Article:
The psychological /mental symptoms of PMS and PMDD are thought to be primarily due to changes these hormones induce in three main brain transmitter systems: these brain chemicals include opioid, GABA (gama-aminobutyric acid), and the serotonin systems. Think of transmitters as keys that when inserted into their proper locks will turn on certain brain functions. If there are not enough "keys" these functions cannot be turned on very promptly, if there are jammed locks, then the function won't ever occur. It's very complex as sometimes it's not the hormone that triggers the action, but one of its metabolites (as they get metabolized they get into other hormones). So the actual outcome of what the brain effect has to do with your hormone level, how much it's been metabolized, and your natural levels of the brain transmitters.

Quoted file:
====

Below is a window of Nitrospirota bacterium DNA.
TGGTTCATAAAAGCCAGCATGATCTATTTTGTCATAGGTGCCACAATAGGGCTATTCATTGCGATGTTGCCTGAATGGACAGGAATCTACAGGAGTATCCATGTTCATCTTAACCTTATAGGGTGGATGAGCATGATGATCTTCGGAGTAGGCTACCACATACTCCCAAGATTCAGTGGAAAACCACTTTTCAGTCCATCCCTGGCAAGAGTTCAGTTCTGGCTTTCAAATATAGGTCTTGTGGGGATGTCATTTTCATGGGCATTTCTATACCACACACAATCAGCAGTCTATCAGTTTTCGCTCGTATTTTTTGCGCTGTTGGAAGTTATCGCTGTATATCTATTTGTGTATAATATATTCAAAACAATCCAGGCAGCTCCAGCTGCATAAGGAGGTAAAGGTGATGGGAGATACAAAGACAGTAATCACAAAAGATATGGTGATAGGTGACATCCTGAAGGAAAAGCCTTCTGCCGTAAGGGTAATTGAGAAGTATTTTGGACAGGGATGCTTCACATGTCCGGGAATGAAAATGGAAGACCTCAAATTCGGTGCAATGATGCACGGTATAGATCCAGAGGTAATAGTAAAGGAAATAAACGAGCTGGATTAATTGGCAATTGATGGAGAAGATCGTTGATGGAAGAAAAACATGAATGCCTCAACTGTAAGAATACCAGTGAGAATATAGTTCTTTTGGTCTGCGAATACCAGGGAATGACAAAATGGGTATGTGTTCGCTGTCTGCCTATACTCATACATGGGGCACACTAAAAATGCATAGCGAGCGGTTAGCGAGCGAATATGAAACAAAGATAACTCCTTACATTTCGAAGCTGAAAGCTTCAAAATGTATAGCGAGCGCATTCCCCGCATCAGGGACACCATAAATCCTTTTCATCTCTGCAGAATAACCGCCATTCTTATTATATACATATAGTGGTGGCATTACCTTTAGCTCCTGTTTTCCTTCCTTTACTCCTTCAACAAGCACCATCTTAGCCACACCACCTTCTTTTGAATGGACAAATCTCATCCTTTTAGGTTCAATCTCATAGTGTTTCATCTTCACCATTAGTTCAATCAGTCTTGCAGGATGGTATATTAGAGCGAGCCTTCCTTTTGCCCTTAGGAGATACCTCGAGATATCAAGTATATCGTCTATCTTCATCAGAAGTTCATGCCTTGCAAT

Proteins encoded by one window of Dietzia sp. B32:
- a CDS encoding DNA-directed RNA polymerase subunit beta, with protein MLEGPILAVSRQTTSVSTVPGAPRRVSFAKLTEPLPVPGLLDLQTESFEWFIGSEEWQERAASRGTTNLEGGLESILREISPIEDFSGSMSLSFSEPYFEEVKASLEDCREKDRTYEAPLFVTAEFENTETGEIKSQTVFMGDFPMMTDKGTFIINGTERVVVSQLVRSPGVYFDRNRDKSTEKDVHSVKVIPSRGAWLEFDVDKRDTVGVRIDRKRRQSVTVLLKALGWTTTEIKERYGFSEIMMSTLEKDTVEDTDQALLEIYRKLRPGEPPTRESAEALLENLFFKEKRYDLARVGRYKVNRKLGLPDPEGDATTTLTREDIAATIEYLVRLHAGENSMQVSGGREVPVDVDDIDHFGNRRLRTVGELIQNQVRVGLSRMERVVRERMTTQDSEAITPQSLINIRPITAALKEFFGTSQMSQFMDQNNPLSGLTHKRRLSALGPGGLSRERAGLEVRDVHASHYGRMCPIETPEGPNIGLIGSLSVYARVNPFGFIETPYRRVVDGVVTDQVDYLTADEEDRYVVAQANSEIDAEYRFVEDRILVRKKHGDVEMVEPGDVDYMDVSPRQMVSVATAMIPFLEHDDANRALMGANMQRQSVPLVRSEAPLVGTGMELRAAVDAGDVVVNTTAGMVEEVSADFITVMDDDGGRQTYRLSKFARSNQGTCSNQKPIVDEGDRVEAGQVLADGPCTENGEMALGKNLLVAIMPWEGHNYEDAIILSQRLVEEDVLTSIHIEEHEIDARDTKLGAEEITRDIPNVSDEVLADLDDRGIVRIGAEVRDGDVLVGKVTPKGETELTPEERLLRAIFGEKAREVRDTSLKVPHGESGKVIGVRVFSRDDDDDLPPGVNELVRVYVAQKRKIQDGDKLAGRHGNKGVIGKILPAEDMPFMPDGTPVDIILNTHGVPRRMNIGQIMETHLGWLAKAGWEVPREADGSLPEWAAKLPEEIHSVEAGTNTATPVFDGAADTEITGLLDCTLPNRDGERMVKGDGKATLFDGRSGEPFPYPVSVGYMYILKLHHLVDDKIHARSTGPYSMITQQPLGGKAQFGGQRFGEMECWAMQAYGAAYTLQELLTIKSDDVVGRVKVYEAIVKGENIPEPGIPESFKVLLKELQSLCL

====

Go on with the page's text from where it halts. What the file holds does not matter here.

Fatigue is often an important component of the PMS and PMDD complex and Some menstrual fatigue is due to a mild degree of anemia or deficiency of other vitamins do to the blood loss of menstruation. Some menstrual fatigue and the disordered thinking women get with their cycles (and fog) is due to the disruption that is produced by headaches and poor sleep.In addition some of these side effects can be worsened by those treatments that make other aspects of PMS better. Often gyno docs will treat PMS with progesterone. Progesterone in high doses makes one sleepy, so this might contribute in the second half of the cycle.